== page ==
The site connector object 903 also may contain a bridgehead server list 917 which defines the set of "bridgehead" MTAs in the source site--i.e., those MTAs that are allowed to form connections with target MTAs at remote sites. The transmission of messages between two servers in a messaging system is discussed in more detail in commonly-assigned U.S. Ser. No. 08/680,233, filed Jul. 11, 1996, now U.S. Pat. No. 5,872,930, entitled "LOAD BALANCING BETWEEN E-MAIL SERVERS WITHIN A LOCAL AREA NETWORK," which is incorporated herein by reference.
The gateway connector 923 is similar to the site connector except that it does not include a target server list or a bridgehead server list. A gateway connector typically is implemented as a separate computer process that is connected to an MTA. The MTA routes messages to the gateway based on the address space(s) covered by the gateway. One or more gateways may be connected to a single MTA. An association between a gateway and an MTA is made by an entry in the routing table. The routing table lists the directory name of the gateway connector that covers the address space that is being reached. The gateway connector is then looked up in the directory and the information about the actual gateway connector is obtained. This way the MTA does not need to have knowledge about connected gateways at all times, just when gateway connectors are available.
The gateway connector object includes its common name 925 and display name 924; an optional associated cost parameter 927; an O/R Name List 929 of all address spaces reachable through this connector, the first of which is the address space that is one hop away. The site address 931 is the address of the site on which this gateway connector is running.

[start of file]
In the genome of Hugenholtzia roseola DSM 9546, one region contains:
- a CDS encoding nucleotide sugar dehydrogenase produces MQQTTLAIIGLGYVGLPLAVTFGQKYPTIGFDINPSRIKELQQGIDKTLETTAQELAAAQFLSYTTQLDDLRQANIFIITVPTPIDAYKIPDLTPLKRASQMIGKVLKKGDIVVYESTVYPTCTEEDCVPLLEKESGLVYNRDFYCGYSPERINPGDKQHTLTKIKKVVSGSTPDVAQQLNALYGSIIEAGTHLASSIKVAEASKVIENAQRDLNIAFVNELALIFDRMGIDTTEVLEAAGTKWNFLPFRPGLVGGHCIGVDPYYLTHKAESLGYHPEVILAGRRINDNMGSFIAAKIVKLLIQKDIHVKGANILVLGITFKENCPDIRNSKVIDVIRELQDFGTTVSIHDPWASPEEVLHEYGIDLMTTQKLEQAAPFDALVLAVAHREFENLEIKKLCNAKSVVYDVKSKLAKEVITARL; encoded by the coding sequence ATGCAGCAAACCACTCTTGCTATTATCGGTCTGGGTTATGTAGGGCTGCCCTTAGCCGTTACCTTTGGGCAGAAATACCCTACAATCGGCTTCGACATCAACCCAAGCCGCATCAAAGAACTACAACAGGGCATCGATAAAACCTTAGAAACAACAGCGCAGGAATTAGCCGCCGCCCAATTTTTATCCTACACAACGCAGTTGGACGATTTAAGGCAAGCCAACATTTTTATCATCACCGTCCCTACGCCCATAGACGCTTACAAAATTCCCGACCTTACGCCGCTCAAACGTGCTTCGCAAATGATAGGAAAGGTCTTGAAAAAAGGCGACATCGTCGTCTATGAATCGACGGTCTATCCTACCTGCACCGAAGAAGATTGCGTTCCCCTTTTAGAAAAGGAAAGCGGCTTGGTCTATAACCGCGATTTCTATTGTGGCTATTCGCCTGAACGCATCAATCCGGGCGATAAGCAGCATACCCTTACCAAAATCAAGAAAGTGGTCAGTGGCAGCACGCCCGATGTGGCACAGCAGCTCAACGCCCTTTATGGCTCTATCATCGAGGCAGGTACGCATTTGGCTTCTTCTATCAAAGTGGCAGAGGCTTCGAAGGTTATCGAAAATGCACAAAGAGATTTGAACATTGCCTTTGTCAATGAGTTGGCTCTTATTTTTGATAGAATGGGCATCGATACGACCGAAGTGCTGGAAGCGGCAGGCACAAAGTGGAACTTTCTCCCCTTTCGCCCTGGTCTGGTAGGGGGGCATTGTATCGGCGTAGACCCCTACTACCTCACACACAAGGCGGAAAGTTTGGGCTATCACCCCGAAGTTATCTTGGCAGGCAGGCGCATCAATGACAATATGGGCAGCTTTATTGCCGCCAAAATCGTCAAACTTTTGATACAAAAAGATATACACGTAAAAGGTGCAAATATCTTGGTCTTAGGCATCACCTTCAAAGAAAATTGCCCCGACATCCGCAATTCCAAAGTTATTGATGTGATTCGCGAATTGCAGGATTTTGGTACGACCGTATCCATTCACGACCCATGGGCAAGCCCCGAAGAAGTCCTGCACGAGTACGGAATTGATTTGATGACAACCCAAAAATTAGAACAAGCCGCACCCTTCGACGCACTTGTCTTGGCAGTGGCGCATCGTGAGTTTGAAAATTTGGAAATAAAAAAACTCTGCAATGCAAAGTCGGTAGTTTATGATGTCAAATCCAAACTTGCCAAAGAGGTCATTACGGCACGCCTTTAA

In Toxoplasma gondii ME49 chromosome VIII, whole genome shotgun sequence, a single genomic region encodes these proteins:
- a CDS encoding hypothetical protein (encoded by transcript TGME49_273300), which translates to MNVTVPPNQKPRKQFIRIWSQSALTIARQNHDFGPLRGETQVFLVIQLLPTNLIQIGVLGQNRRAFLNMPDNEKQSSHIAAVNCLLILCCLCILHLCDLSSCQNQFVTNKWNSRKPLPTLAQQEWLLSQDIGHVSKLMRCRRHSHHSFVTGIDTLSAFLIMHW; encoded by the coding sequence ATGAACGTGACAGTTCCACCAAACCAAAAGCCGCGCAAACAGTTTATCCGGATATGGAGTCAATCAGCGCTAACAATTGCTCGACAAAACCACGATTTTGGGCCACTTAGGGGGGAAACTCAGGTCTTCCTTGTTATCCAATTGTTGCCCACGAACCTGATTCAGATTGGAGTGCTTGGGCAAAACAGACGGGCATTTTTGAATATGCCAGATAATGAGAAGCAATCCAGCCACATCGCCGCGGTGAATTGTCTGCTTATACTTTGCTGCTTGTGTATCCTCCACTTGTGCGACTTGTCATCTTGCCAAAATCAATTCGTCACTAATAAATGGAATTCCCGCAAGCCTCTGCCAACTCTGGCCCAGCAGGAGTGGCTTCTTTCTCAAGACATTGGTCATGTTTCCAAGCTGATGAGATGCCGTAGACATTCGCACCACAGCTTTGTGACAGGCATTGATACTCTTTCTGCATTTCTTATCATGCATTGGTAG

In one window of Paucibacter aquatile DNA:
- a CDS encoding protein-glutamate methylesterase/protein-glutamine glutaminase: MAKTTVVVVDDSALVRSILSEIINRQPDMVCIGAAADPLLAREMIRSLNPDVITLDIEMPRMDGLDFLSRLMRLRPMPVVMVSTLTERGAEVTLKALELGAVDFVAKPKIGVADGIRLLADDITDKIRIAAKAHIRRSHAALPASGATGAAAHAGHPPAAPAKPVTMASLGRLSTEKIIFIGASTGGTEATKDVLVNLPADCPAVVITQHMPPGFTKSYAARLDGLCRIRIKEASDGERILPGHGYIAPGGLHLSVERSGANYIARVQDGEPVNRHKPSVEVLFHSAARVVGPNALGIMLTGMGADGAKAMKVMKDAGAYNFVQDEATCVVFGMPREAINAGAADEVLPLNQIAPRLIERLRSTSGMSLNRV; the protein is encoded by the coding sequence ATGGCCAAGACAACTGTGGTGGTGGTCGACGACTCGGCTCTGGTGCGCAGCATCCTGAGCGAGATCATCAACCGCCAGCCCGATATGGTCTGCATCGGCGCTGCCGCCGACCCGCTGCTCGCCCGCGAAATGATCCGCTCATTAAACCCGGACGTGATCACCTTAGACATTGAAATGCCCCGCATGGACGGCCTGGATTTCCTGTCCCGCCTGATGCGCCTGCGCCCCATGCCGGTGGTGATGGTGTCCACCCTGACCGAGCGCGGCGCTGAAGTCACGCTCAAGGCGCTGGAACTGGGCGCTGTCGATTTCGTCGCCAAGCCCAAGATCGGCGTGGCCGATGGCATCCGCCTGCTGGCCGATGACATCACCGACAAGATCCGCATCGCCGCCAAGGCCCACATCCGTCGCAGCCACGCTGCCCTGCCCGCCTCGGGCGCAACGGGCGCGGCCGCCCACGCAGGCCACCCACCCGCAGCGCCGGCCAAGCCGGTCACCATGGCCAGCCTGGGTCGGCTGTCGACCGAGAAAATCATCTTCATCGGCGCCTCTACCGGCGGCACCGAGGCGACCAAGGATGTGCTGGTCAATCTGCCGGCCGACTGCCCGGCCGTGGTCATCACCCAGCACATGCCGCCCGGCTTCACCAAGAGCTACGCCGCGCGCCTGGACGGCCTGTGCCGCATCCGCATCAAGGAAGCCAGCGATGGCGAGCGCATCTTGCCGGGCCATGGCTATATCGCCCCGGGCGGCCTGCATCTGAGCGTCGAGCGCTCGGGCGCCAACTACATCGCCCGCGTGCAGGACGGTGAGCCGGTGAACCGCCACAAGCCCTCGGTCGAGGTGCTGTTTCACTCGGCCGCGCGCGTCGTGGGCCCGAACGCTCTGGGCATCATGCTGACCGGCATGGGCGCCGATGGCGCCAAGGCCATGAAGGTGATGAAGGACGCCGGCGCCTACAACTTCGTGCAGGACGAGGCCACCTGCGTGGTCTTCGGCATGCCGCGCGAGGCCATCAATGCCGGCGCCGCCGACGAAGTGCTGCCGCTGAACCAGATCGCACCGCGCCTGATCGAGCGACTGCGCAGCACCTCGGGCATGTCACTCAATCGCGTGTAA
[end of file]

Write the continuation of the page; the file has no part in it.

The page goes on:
Another primary component of the directory service is the routing table, a simplified data diagram for which is shown in FIG. 3. The routing table 40 contains the routing information for reaching remote sites from the perspective of the local site. It represents a distillation of the information contained in the site connector and gateway connector objects present in the directory service, as well as information about routing that has been learned from other sites.
Each entry in the routing table 40 has three fields: a final destination 46 which represents the address space for which the message is bound, a route 44 by which the message may travel to reach that destination, and an associated total cost ("TC") 42 for using that route. A route is a series of one or more consecutive communication paths which traverse different address spaces and over which a message will travel to reach its destination. The route field 44 in a routing table will list, in proper routing path order, the name of connector leading out of the local site followed by the names of subsequent connectors in remote sites along which the message will travel en route to its final destination.
A single destination may have multiple entries in the routing table, thereby signalling that more than one route to that destination is potentially available. Ordinarily, an MTA seeking to send a message to a destination for which multiple routes are available will pick the route with the lowest associated cost. The other more costly routes will be used only if the lower cost routes have been attempted and "failed," which typically is some sort of permanent or semi-permanent problem that prevents the communication path from functioning properly.